“Can’t believe I have 18, 000, 000 TwitterMonsters, really rad, was just a few years ago I had barely any.” – Tweet from the “Mother Monster” herself
Whether her music and personality makes you ‘goo goo’ or just gag, Lady Gaga is a formidable force in pop music. Following the release of her debut album The Fame in 2008, Lady Gaga has 5 Grammy Awards and 13 MTV Video Music Awards (VMAs) to her name, just four years later. Despite her popularity, she is sometimes written-off as an overrated Madonna-lite wannabe; but know that wealth, fame, and fortune wasn’t always the Lady’s tune. Similar to any business trying to get off the ground, Lady Gaga and her management team had to make tough entrepreneurial decisions in order to get her where she is today.
Many thanks to Anat Bird, founder, president and CEO of SCB Forums, Ltd for this awesome article; we just had to share!
In 2009, Lady Gaga was set to launch a tour with Kanye West—yes, Kanye West of the acceptance-speech-crashing variety. After stealing the microphone from Taylor Swift and insisting that Beyoncé deserved the award, instead, at the 2009 MTV VMAs, the beleaguered rapper made a public statement declaring he was taking a break from the music industry. West’s departure left Gaga with three options: continue the tour solo, which would require millions more in production costs but could possibly achieve sold-out revenues of $2.5 million per concert; move the tour to smaller venues, reducing investment risk but also potential payback; or cancel the tour and lose the $4 million she had already invested. Lady Gaga chose the first option and ‘The Monster Ball Tour’ was strategically launched November 27, 2009, three days after the release of her second album, The Fame: Monster.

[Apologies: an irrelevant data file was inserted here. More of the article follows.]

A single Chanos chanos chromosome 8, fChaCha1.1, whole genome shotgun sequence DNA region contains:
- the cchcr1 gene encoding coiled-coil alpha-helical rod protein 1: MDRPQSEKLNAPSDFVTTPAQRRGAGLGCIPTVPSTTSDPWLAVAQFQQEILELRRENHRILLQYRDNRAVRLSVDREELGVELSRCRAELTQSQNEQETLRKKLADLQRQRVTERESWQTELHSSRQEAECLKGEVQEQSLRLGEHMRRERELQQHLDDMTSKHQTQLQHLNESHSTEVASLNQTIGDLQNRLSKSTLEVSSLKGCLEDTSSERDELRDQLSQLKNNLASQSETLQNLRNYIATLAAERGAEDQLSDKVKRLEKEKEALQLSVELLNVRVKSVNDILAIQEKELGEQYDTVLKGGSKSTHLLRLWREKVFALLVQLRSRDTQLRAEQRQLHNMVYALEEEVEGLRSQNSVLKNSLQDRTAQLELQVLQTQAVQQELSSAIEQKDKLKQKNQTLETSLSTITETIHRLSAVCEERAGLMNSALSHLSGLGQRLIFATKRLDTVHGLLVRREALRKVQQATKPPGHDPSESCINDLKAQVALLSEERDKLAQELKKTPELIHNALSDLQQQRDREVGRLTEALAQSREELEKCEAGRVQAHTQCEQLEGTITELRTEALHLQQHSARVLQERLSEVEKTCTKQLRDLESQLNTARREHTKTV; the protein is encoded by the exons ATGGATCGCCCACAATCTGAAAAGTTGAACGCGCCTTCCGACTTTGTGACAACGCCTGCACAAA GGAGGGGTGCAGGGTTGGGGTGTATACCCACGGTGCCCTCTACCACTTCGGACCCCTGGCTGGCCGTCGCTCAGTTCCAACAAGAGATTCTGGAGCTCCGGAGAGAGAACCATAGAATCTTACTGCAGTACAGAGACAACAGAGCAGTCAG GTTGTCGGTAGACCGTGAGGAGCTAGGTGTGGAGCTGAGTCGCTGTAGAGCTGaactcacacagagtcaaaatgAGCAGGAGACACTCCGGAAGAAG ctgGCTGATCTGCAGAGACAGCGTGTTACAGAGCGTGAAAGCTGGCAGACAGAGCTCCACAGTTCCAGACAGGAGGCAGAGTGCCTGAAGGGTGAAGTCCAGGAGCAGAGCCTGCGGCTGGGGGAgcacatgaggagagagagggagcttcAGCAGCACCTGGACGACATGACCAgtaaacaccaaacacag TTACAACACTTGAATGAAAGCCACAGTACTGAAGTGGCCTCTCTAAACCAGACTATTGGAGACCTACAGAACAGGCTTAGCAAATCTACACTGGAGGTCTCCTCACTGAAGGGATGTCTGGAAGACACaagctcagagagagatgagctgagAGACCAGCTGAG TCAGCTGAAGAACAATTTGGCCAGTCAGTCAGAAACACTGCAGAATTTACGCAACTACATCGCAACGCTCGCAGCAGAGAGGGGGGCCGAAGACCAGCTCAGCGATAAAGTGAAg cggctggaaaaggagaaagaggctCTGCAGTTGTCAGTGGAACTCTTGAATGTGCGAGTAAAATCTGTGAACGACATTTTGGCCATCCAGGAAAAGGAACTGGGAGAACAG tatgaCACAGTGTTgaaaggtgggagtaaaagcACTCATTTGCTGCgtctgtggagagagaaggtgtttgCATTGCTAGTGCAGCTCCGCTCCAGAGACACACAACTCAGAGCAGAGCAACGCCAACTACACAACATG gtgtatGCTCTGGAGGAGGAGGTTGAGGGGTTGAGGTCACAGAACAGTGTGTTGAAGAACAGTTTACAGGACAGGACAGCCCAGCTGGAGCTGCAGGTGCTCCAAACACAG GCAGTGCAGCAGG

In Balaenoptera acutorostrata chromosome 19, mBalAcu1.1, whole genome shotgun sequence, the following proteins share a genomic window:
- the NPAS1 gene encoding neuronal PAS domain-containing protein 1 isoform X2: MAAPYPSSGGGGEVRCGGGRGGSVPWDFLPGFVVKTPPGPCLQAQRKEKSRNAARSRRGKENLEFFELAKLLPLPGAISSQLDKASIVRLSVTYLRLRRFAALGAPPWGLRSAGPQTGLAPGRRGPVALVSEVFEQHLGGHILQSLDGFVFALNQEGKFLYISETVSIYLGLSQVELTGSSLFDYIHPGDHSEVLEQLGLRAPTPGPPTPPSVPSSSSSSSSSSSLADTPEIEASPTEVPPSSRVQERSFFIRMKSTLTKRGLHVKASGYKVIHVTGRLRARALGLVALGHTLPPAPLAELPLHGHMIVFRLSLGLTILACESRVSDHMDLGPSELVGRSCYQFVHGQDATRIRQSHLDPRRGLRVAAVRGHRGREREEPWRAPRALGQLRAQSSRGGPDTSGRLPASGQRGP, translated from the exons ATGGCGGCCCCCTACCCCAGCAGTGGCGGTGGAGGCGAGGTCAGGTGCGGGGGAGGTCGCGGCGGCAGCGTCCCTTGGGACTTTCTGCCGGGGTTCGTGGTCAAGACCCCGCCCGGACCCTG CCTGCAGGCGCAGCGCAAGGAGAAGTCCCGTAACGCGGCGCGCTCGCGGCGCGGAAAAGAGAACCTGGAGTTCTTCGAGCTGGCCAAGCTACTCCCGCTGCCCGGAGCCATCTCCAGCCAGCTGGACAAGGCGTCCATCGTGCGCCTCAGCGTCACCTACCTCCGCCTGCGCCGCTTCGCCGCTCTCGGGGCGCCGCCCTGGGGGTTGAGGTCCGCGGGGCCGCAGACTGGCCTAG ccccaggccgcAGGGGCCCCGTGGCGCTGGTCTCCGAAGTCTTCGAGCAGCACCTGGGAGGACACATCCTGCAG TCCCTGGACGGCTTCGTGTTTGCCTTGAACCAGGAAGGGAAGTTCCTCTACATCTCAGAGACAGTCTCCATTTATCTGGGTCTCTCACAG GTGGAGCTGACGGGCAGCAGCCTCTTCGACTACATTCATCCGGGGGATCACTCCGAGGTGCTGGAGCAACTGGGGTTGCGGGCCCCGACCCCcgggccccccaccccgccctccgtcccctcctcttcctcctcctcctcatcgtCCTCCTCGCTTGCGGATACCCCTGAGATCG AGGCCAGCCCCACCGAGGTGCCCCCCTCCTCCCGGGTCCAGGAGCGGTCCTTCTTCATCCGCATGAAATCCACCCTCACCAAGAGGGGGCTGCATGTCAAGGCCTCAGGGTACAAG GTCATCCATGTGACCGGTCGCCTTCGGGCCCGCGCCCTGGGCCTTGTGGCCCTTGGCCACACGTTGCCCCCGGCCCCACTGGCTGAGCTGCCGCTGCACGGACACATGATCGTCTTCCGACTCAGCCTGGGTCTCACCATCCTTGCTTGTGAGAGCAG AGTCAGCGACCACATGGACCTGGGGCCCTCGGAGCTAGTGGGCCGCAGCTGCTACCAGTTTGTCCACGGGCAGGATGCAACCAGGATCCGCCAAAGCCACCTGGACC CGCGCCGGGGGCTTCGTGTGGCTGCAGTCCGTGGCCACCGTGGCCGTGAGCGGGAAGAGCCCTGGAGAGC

Besides the singer’s talent and flair for the dramatic, Anat Bird underscores another ingredient in Gaga’s recipe for success, a passionate marketing strategy. Lady Gaga built her fan base using social media sites like YouTube and Facebook and she was writing her own Tweets, long before every other celebrity. Because of all this, Lady Gaga’s fans feel a deep and genuine connection to the artist. Affectionately calling them “little monsters,” it is not unusual to see Lady Gaga personally reply Tweets from fans who send her tiny pics of anything from portraits they have drawn of the singer to tattoos bearing her name. Gaga has even used social media in lending her celebrity to It Gets Better, a project started to show LGBT youth there is happiness past what may be turbulent adolescent years.
To tie it all in, Anat emphasizes how banks can implement passionate marketing strategy through social media. “Social media is a powerful tool if used effectively,” says Anat, and at Far West Capital, we can vouch for that statement. We’re on Facebook, Twitter and LinkedIn, and we like being able to connect with our fans and provide insights to help them grow their business. We’re in the business of helping entrepreneurs achieve their goals and we love it when any entrepreneur, anywhere, finds success like this! And like Lady Gaga, we know that discovering your passion and then assembling a great team willing to take on challenges alongside you, is what business is all about. We should all be more like Lady Gaga, minus the meat dresses.